Simon Harris’ five-point plan all verbiage, say medics

The health minister’s five-point plan to tackle record waiting lists has been described as “verbiage” and “short-term” at a time when the health service has suffered such reputational damage that doctors and nurses no longer want to work here.

That’s according to consultants, nurses’ representatives, and opposition politicians, who all called for sustained investment in health.

The latest hospital waiting list figures show almost 530,000 patients waiting for treatment or checks at the end of July. More than 430,500 of these patients were waiting to be seen at an out-patient clinic and 77,800 were on the list for in-patient, or day case care. Another 19,700 are waiting for a gastrointestinal check.

Under his plan, minister Simon Harris has pledged to halve the numbers waiting for procedures for more than 18 months by year-end. However, that figure equates to approximately 3,500 patients — a drop in the ocean compared to the overall waiting list figures.

The National Treatment Purchase Fund (NTPF), a Fianna Fáil creation, has been reinstated to help tackle the waiting lists and hospitals have been ordered by the minister to draw up action plans outlining what can be done to reduce waiting times by the end of the year. Clinicians are also being instructed to validate waiting lists and the special delivery unit (SDU) is being tasked with implementing a waiting list improvement plan which individual hospital groups must devise.

While €50m has been being earmarked for waiting list initiatives, that money is not available until 2017.

Leading eye surgeon, Prof Michael O’Keefe, said: “This is all verbiage really, I’ve heard it all before.” He said public hospitals are “inefficient and ineffective”.

Emergency medicine consultant Fergal Hickey said the health service has suffered such reputational damage over the years through stripping of resources that doctors no longer want to work here.

“There were probably 20 jobs [emergency medicine posts] advertised with no applicants,” he said.

The Irish Nurses and Midwives Organisation (INMO) said HSE figures confirm there are almost 3,500 fewer nursing/midwifery posts in the public health service today compared to 2009.

Mr Harris said: “No one announcement is going to fix everything, and that’s why we have to have a 10-year plan.

“But I have no intention of being inactive on this. It is going to take a period of time. My job is to make sure we come at this from all angles.”

Tackling inpatient care lists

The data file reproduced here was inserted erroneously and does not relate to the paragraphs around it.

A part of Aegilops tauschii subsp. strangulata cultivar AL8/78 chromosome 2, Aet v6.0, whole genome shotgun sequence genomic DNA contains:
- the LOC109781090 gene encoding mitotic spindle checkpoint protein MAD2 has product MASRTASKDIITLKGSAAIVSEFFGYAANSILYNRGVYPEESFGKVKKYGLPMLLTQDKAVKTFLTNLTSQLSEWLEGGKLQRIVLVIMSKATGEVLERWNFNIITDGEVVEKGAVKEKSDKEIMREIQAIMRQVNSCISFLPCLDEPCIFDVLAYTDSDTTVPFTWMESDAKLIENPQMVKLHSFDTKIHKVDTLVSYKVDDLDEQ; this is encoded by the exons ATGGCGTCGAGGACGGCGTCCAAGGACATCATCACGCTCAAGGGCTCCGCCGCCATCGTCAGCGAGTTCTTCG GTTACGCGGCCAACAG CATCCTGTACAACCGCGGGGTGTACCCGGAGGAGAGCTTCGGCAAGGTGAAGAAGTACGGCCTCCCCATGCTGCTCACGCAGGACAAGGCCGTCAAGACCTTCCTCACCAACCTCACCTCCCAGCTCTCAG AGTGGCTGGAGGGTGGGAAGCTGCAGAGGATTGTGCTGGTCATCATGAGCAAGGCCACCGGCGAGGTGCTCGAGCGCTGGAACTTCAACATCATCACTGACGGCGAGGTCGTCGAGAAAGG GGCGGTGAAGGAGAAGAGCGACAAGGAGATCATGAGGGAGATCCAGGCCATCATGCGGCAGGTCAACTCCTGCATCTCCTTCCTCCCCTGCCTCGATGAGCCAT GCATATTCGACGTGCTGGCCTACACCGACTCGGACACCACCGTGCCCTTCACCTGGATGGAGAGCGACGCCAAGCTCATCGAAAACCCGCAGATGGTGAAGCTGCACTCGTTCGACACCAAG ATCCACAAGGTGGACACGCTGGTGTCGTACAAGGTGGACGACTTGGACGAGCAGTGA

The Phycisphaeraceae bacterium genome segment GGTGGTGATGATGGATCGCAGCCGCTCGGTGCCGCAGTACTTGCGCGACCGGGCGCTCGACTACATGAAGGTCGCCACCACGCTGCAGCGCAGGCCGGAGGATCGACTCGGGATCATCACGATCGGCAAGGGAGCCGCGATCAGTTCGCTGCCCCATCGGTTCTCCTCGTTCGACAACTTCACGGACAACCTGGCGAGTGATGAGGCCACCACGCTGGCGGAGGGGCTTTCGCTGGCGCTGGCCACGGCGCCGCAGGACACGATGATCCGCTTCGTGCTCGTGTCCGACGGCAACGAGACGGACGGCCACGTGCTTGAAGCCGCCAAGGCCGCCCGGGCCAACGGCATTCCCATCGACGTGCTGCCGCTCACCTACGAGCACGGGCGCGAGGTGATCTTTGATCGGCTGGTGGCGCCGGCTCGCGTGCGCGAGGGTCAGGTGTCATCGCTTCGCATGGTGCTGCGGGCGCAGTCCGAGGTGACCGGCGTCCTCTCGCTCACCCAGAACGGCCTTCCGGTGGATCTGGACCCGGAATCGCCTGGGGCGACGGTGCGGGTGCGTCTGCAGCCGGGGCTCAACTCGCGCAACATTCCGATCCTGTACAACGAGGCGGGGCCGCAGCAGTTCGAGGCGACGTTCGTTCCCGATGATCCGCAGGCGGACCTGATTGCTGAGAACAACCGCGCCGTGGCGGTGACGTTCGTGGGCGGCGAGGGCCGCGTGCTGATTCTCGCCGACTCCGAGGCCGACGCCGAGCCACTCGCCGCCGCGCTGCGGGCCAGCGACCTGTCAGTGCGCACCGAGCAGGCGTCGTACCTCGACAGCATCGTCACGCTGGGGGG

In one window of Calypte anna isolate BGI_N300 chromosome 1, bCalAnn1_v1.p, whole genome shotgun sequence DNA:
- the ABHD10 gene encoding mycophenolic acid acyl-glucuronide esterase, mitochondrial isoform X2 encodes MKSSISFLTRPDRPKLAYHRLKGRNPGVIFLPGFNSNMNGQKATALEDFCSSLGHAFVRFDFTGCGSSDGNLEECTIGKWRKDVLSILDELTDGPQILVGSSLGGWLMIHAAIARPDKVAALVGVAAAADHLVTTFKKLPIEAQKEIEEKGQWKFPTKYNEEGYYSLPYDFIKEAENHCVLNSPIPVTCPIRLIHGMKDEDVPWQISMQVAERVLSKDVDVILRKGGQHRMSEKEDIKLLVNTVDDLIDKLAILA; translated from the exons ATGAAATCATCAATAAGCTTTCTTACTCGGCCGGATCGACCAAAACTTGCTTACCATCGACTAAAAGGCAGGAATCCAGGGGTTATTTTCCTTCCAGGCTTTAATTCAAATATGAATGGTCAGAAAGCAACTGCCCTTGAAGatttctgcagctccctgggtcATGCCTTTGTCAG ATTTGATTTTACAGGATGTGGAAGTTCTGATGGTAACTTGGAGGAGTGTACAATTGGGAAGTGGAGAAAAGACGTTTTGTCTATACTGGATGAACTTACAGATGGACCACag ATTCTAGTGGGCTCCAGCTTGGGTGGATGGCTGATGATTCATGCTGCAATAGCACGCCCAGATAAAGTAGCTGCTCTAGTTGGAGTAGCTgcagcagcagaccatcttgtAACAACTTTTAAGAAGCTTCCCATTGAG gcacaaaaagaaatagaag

Simon Harris’ five-point plan all verbiage, say medics

What Simon Harris says: There will be a 50% cut in the number of people waiting more than 18 months for inpatient care by the end of this year.

What does this mean: Like ex-ministers Mary Harney, James Reilly, and Leo Varadkar, Simon Harris has potentially signed his own ministerial death warrant by promising a significant waiting-list cut.

However, unlike his predecessors, the details behind the spin indicate Mr Harris can achieve what he has set out — mainly because it is far less significant than an initial glance suggests.

Currently 530,000 people are on waiting lists, a rate that at one in every nine people in Ireland is extraordinary for a country of 4.5m people.

However, Mr Harris’s first step in the five-point plan will be focussed on just 7,000 inpatients, meaning only 3,500 people need to be treated for it to be a success.

Compared to claims to “end the scandal of patients on trolleys” it is achievable, if far from the most difficult of tasks set out.

Tackling waiting lists

Simon Harris’ five-point plan all verbiage, say medics

What Simon Harris says: A “clinical validation” of all waiting lists will be completed this month to ensure urgent cases are treated first, no one is on more than one waiting list, and that treatment decisions are made by hospitals “not bureaucrats or ministers”.

What does this mean: As doctors and nurses unions have said, knowing what the problem is is not the problem — putting resources in place to solve it is.

The aim of the “clinical validation” process is to allow the HSE to highlight where logjams exist, allowing targeted funding to be found.